Additionaly, the advanced game, which adds in Psykers and potent psionic abilities, can be 'fiddly', by which I mean I played with them a few times and never quite figured out how to make them work in my favor.



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Magnus Karlsson
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Not quite an answer to your question, but I was a bit surprised by Blood Bowl the first time I played it which was this year, I liked it more than I thought I would.
 
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Ben Smith
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Outkast wrote:

The best I can do is gently point out that SH is really more tactical than strategic - most of the choices are about the specifics of movement, deployment and weapon choice/use and how you accomplish your goals, rather than the large-scale operations planning and more abstract planning that typifies strategy.


This is very helpful. I do enjoy tactical decisions, as long as they aren't easy decisions, and have consequences. C&C:A is also a tactical game, and the tactics are extremely interesting.
 
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Brian Thomas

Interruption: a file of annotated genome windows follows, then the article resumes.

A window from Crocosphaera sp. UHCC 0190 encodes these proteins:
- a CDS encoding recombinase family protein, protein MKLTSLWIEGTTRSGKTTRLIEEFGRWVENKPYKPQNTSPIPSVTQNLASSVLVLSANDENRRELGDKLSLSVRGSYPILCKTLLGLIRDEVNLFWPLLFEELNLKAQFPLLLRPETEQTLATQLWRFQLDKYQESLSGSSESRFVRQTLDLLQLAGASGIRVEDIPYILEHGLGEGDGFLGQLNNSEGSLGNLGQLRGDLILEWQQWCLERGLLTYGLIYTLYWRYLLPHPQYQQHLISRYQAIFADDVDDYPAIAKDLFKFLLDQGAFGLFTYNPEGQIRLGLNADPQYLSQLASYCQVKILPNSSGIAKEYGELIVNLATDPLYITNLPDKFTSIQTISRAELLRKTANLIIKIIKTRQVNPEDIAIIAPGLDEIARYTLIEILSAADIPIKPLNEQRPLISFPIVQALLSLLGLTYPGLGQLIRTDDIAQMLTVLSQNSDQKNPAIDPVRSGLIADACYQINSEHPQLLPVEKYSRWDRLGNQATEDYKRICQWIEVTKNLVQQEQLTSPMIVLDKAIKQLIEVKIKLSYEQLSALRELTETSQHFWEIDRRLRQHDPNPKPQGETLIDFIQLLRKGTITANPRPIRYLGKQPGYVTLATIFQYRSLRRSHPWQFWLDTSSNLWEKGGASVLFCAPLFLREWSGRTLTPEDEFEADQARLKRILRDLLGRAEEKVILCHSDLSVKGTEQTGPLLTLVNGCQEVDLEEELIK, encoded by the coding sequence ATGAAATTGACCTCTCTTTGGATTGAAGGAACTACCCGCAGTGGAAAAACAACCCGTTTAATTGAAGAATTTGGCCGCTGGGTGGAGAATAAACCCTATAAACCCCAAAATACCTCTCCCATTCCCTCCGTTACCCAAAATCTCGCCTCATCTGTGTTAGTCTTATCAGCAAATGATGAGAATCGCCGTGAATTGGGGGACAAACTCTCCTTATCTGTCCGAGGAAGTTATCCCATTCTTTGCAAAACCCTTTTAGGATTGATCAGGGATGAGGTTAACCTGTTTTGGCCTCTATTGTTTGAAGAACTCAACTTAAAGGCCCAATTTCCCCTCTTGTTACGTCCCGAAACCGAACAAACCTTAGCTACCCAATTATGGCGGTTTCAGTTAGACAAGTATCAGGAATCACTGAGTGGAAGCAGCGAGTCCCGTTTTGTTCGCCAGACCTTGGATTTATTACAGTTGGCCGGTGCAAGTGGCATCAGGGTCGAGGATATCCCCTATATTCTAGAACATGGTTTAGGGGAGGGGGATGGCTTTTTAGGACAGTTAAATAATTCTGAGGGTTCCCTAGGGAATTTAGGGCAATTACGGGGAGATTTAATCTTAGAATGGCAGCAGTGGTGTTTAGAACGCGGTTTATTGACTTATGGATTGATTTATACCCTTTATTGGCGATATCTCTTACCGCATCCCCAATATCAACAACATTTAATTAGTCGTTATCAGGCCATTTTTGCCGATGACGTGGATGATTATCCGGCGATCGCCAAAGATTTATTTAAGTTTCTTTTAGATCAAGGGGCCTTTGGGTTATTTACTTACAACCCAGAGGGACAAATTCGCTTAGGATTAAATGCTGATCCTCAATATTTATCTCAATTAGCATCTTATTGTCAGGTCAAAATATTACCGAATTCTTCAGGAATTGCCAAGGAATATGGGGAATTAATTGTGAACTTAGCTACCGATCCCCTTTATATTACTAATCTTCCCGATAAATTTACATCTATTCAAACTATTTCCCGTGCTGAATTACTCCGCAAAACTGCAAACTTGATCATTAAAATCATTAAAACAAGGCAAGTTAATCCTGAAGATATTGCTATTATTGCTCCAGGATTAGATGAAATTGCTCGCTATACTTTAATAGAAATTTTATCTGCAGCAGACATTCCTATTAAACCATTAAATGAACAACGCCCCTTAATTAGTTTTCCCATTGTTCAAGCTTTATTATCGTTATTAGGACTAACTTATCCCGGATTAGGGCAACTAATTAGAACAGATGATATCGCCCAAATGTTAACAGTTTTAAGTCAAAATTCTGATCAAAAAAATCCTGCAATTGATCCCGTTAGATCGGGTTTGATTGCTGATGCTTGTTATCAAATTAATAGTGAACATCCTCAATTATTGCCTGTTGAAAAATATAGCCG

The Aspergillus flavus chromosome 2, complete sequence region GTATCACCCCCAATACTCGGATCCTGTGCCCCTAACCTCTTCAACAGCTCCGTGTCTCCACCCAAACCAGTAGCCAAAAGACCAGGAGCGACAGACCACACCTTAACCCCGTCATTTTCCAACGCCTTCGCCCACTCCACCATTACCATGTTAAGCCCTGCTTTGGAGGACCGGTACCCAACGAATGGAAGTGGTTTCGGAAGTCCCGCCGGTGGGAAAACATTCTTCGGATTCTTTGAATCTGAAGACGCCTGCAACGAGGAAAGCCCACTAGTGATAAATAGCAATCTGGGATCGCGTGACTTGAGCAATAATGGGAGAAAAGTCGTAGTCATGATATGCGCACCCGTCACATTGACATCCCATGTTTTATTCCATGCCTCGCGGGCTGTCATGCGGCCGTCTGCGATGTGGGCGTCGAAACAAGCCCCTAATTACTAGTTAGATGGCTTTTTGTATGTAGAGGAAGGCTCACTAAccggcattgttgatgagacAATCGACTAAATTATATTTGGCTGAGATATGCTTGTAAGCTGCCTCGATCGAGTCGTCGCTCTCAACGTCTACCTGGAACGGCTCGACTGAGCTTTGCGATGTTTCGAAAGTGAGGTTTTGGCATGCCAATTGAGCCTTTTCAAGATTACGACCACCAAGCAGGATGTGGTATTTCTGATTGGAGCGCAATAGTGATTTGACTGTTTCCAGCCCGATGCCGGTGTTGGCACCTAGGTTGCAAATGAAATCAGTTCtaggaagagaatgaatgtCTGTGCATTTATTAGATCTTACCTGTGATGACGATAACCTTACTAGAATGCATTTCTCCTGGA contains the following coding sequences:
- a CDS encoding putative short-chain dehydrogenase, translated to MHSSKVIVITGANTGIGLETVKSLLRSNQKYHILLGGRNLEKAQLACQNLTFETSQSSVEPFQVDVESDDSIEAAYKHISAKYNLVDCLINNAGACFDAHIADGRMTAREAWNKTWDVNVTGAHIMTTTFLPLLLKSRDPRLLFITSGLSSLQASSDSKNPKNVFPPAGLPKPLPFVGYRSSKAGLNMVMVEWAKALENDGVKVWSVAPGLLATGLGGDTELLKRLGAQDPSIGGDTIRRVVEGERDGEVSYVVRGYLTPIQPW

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If there's a GW store near you they probably have it set up. They'd probably be more then willing to teach you the basics and lead you through the first scenario. Mine did, though I didn't have time to stay and play that night. Also, they may have some copies left and you won't have to pay the inflated Ebay prices. The Franklin Mills Mall location near me in Philly had 20 copies left.

...19 now...

Store finder:
http://www.games-workshop.com/gws/storelocator/search.jsp
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Ben Smith
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MikeDowd wrote:
Space Hulk is too much game for you to handle.


Are you offering me a CHALLENGE? (cue dramatic music)
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Geo
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Space Hulk missions play like tactical puzzles: you have to play them a few times to find the best approach to your objectives.

The Marine player is under time pressure so he must react quickly to changing situations (when for example one of your Marines doesn't hold a vital corridor for as long as you though he should!).

The Genestealer player plays differently: he has to bluff a lot (secret blips) and try to mass attack your most vulnerable area.

SH is not a wargame. It's a very good tactical game but you have to accept that 2 bad dice rolls in a row can make your mission impossible... In most wargames two bad rolls will usually not lose you the battle.


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T. Nomad
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LlamaFIL wrote:
It's a dungeon crawler in space.